|Intel Launches Curie-Based Arduino 101|
|Written by Sue Gee|
|Friday, 16 October 2015|
Intel has partnered with Massimo Banzi to develop an an affordable learning and development board ideal for entry-level makers and education environments based on the tiny-but-powerful Intel Curie module.
The news of the forthcoming Arduino 101, called the Genuino 101 outside the US, came during the Opening Conference at Maker Faire Rome.
According to Josh Walden Senior Vice President of Intel Corporation the motivation for this partnership is educational. He stated:
“Empowering budding entrepreneurs and young students has always been a priority for Intel, and by partnering with Arduino, we are bringing the power of Intel to a new generation of makers. With the advanced features of the Intel Curie module embodied in the Arduino 101 board, young learners as well as developers can now bring to life truly unique, smart and connected creations.”
The Arduino/Genuino 101 will be available in the first quarter of 2016 for around $30 (27 euros). It will be the first development board to be based on the Intel Curie - the button-sized hardware module that combines a 32-bit Intel Quark micro-controller with 384kB Flash memory and 80kB SRAM with a six-axis sensor with gyroscope and accelerometer, Bluetooth Low Energy radio and PMIC battery charging circuitry.
In addition, the Arduino 101 has a USB connector, 6 analog inputs, 14 digital input/output pins, and a power jack.
The Arduino 101 is intended to be incorporated into the Arduino Creative Technologies in the Classroom (CTC) program. This is referred to as:
the world’s first formal physical computing curriculum for elementary and secondary school classrooms
This has been developed and tested by Massimo Banzi's team to provide educators with the tools and support needed to introduce their students to the foundations of programming and electronics and is currently deployed in over 300 schools, mainly in Spain. With the availability of the Arduino/Genuino 101, the aim is to expand the CTC program to schools across the globe in the coming years.
Massimo Banzi expressed his optimism for this saying:
“We worked closely with Intel on the development of this board and are expanding our educational courseware to incorporate the connectivity and advanced features expected by today’s student developers. Through our work with Intel, we’re able to reach a global community of entry-level makers and students with a comprehensive introduction to physical computing and now with a more advanced, powerful technology solution that will help them bring their creative visions to reality.”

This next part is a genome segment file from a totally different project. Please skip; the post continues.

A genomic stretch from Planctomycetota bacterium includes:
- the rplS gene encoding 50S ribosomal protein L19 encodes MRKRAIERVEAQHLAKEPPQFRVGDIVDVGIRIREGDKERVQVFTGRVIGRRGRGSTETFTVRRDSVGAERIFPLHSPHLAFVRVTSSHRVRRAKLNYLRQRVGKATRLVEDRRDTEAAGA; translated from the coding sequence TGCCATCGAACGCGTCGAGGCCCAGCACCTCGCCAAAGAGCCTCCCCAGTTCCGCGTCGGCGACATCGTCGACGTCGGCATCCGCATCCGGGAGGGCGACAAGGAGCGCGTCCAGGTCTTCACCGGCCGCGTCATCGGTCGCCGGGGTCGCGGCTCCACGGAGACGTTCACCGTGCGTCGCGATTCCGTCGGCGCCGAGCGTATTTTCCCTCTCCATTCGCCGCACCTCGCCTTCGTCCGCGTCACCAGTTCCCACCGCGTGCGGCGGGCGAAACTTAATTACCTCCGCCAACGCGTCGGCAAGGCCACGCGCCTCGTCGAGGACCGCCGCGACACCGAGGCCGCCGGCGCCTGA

This isn't the first partnership between Intel and Arduino. However, the previous device, the Intel Galileo, a microcontroller board with Arduino-compatible headers, was Arduino certified rather than being a branded Arduino. Similarly the Intel Edison, also aimed at IoT projects but too expensive to cater for the education market, can be used as an Arduino. It too uses the 32-bit Quark, but is packaged with a dual core Atom process runing Linux. It has the advantage of not only built in Bluetooth but WiFi as well.
The Intel Curie meanwhile has four IQ Software Kits (Identity IQ, Time IQ, Body IQ and Social IQ) which combine algorithms, device software, application and cloud software to help customers incorporate different functionality into their wearable designs. It is however the limited availability of the Intel Curie module, and the fact that as of August 2015 it had not been authorized as required by the Federal Communications Commission, that have meant the Curie module itself hasn't had the impact anticipated when it was launched.
Hopefully the combination of Arduindo's reach into the community combined with the power of "Intel Inside" will make the Ardino 101 fulfill its potential for both established makers and the next generation.
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|Last Updated ( Friday, 16 October 2015 )|